True, true. There are just things about it that bother me. For instance, if Disney was a sexist outfit, I doubt that they would have had a woman sign any piece of correspondence at all. Even if they weren't a sexist organization, it seems odd that a woman would have been in a position to do so in 1938.
Most major companies were sexist back then. At least by our standards. That didn't mean though that women could not have fairly senior positions in certain specific departments within the organization.
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  #27  
Old 10 September 2007, 05:02 PM
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Disney

Quote:
Originally Posted by nancyfancypants View Post
For instance, if Disney was a sexist outfit, I doubt that they would have had a woman sign any piece of correspondence at all. Even if they weren't a sexist organization, it seems odd that a woman would have been in a position to do so in 1938.
Sending/signing rejection letters to (female) applicants might very well have been considered a task too menial for male personnel and was therefore relegated to a female clerical worker. Why bother involving important men in the chore of rejecting applicants who are being dismissed out of hand, without any consideration of their qualifications? (Also note that the letter is "from" Walt Disney Productions; the woman who signed it did so merely as the preparer of the letter, not as a decision-maker.)

Quote:
Also, the formatting is improper, so that leads me to believe that someone who doesn't know proper letter format fabricated the letter.
There's nothing "improper" about the format of the letter, other than that it looks a little odd because the margins have to accommodate the artwork.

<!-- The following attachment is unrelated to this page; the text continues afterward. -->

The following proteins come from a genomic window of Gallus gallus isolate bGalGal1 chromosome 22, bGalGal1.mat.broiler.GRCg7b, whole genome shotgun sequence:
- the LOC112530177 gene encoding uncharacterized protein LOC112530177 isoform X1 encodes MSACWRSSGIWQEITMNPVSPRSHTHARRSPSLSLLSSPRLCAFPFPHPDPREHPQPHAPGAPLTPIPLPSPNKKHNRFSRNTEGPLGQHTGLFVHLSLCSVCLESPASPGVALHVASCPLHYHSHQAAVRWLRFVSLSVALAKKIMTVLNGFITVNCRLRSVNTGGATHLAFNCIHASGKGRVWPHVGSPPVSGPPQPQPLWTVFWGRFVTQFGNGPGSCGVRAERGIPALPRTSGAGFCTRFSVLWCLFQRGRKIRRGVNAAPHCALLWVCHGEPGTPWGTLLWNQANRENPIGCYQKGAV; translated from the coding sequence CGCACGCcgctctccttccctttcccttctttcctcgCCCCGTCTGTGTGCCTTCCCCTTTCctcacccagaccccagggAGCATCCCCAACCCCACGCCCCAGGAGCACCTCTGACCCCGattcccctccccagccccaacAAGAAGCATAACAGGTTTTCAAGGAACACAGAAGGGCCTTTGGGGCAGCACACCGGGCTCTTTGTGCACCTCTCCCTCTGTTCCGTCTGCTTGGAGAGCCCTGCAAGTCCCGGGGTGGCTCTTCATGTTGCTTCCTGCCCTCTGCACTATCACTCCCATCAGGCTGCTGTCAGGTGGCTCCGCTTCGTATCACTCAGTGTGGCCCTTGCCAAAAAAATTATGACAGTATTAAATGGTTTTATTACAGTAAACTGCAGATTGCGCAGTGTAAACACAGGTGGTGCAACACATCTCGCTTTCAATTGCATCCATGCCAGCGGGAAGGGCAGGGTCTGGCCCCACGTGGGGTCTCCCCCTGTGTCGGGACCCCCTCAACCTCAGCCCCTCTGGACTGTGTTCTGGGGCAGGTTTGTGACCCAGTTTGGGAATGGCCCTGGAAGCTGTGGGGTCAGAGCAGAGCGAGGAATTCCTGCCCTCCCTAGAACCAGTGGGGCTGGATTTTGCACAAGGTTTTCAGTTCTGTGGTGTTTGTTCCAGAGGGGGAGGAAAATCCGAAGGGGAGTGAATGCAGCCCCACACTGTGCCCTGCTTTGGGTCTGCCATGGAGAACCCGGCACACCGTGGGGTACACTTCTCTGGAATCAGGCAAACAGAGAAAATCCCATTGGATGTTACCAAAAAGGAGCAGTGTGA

- snopes
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  #28  
Old 10 September 2007, 05:06 PM
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Quote:
Originally Posted by snopes View Post
There's nothing "improper" about the format of the letter, other than that it looks a little odd because the margins have to accommodate the artwork.

- snopes
I was referring to the fact that there's no address, just a name, city and state.
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  #29  
Old 10 September 2007, 05:09 PM
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Quote:
Originally Posted by nancyfancypants View Post
I was referring to the fact that there's no address, just a name, city and state.
Which was not uncommon 70 years ago. That was long before the advent of ZIP codes, and in some places (especially smaller towns) residences didn't necessarily have discrete addresses, or they weren't necessary (since everyone in the town, including the postmaster, knew where so-and-so lived).

Again, I would apply Occam's razor: Howl likely is it that someone would fake a piece of business correspondence and forget something as obvious at the address of the recipient? An error of that nature would much more likely be one of anachronism, such as including a ZIP code (even though they hadn't been invented yet) or using the name of a town that didn't exist back in 1938.

- snopes
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  #30  
Old 10 September 2007, 07:55 PM
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Back then I do not believe that any body would have considered it sexist. It was just the way things were at that point in time.
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  #31  
Old 10 September 2007, 08:02 PM
Ryda Wong, EBfCo. Ryda Wong, EBfCo. is offline
 
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Quote:
Originally Posted by 8Ball View Post
Back then I do not believe that any body would have considered it sexist. It was just the way things were at that point in time.
Right....

We weren't discussing the issues of gender and employment in that era, but rather the outsanding sexism of the letter, which isn't dependent on era.
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  #32  
Old 10 September 2007, 08:13 PM
Christie Christie is offline
 
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Quote:
Originally Posted by 8Ball View Post
Back then I do not believe that any body would have considered it sexist. It was just the way things were at that point in time.
I'm not sure if the term sexist would have been used back then but I can assure you some people would still have considered it unfair. To say the least.
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  #33  
Old 12 September 2007, 01:29 AM
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I first I thought it said "sexiest" instead of sexist...there goes my mind...in the gutter again